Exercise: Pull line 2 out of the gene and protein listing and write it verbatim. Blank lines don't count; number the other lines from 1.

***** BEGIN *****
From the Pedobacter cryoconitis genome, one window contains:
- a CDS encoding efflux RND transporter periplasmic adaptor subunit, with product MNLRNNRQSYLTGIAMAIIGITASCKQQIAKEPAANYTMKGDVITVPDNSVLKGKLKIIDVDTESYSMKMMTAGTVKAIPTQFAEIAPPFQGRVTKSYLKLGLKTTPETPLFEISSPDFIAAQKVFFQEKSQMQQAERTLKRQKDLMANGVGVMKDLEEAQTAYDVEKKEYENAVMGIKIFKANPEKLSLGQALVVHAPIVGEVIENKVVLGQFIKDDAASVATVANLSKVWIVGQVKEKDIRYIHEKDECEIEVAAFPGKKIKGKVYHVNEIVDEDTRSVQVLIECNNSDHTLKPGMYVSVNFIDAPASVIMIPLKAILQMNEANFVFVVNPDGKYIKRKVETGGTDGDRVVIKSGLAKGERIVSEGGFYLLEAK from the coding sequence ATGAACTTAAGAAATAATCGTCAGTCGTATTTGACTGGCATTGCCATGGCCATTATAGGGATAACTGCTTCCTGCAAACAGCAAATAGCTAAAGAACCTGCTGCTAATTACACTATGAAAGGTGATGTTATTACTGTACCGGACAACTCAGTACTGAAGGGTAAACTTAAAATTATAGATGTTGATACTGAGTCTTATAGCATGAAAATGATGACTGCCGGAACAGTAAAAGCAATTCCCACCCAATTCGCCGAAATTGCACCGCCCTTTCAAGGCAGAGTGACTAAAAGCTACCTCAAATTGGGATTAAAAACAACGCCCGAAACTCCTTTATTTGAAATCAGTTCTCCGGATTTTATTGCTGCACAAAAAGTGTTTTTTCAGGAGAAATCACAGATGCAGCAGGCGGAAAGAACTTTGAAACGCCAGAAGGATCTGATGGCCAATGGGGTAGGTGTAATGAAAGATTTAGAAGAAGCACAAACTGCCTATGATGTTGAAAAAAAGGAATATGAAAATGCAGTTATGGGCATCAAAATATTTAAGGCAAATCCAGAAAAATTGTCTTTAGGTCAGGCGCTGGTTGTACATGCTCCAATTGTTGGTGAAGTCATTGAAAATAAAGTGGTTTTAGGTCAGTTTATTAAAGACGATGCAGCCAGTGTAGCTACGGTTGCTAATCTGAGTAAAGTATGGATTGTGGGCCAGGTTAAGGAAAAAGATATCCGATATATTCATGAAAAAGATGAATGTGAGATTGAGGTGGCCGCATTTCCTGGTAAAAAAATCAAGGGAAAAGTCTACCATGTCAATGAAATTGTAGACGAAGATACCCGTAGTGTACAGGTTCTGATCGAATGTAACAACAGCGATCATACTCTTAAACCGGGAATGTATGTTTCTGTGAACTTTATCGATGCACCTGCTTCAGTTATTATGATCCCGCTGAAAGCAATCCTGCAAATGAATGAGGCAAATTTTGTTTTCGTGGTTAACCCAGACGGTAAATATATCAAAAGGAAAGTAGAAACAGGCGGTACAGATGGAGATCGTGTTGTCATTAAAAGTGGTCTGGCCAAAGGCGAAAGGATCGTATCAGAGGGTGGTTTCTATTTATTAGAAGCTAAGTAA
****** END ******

- a CDS encoding efflux RND transporter periplasmic adaptor subunit, with product MNLRNNRQSYLTGIAMAIIGITASCKQQIAKEPAANYTMKGDVITVPDNSVLKGKLKIIDVDTESYSMKMMTAGTVKAIPTQFAEIAPPFQGRVTKSYLKLGLKTTPETPLFEISSPDFIAAQKVFFQEKSQMQQAERTLKRQKDLMANGVGVMKDLEEAQTAYDVEKKEYENAVMGIKIFKANPEKLSLGQALVVHAPIVGEVIENKVVLGQFIKDDAASVATVANLSKVWIVGQVKEKDIRYIHEKDECEIEVAAFPGKKIKGKVYHVNEIVDEDTRSVQVLIECNNSDHTLKPGMYVSVNFIDAPASVIMIPLKAILQMNEANFVFVVNPDGKYIKRKVETGGTDGDRVVIKSGLAKGERIVSEGGFYLLEAK from the coding sequence ATGAACTTAAGAAATAATCGTCAGTCGTATTTGACTGGCATTGCCATGGCCATTATAGGGATAACTGCTTCCTGCAAACAGCAAATAGCTAAAGAACCTGCTGCTAATTACACTATGAAAGGTGATGTTATTACTGTACCGGACAACTCAGTACTGAAGGGTAAACTTAAAATTATAGATGTTGATACTGAGTCTTATAGCATGAAAATGATGACTGCCGGAACAGTAAAAGCAATTCCCACCCAATTCGCCGAAATTGCACCGCCCTTTCAAGGCAGAGTGACTAAAAGCTACCTCAAATTGGGATTAAAAACAACGCCCGAAACTCCTTTATTTGAAATCAGTTCTCCGGATTTTATTGCTGCACAAAAAGTGTTTTTTCAGGAGAAATCACAGATGCAGCAGGCGGAAAGAACTTTGAAACGCCAGAAGGATCTGATGGCCAATGGGGTAGGTGTAATGAAAGATTTAGAAGAAGCACAAACTGCCTATGATGTTGAAAAAAAGGAATATGAAAATGCAGTTATGGGCATCAAAATATTTAAGGCAAATCCAGAAAAATTGTCTTTAGGTCAGGCGCTGGTTGTACATGCTCCAATTGTTGGTGAAGTCATTGAAAATAAAGTGGTTTTAGGTCAGTTTATTAAAGACGATGCAGCCAGTGTAGCTACGGTTGCTAATCTGAGTAAAGTATGGATTGTGGGCCAGGTTAAGGAAAAAGATATCCGATATATTCATGAAAAAGATGAATGTGAGATTGAGGTGGCCGCATTTCCTGGTAAAAAAATCAAGGGAAAAGTCTACCATGTCAATGAAATTGTAGACGAAGATACCCGTAGTGTACAGGTTCTGATCGAATGTAACAACAGCGATCATACTCTTAAACCGGGAATGTATGTTTCTGTGAACTTTATCGATGCACCTGCTTCAGTTATTATGATCCCGCTGAAAGCAATCCTGCAAATGAATGAGGCAAATTTTGTTTTCGTGGTTAACCCAGACGGTAAATATATCAAAAGGAAAGTAGAAACAGGCGGTACAGATGGAGATCGTGTTGTCATTAAAAGTGGTCTGGCCAAAGGCGAAAGGATCGTATCAGAGGGTGGTTTCTATTTATTAGAAGCTAAGTAA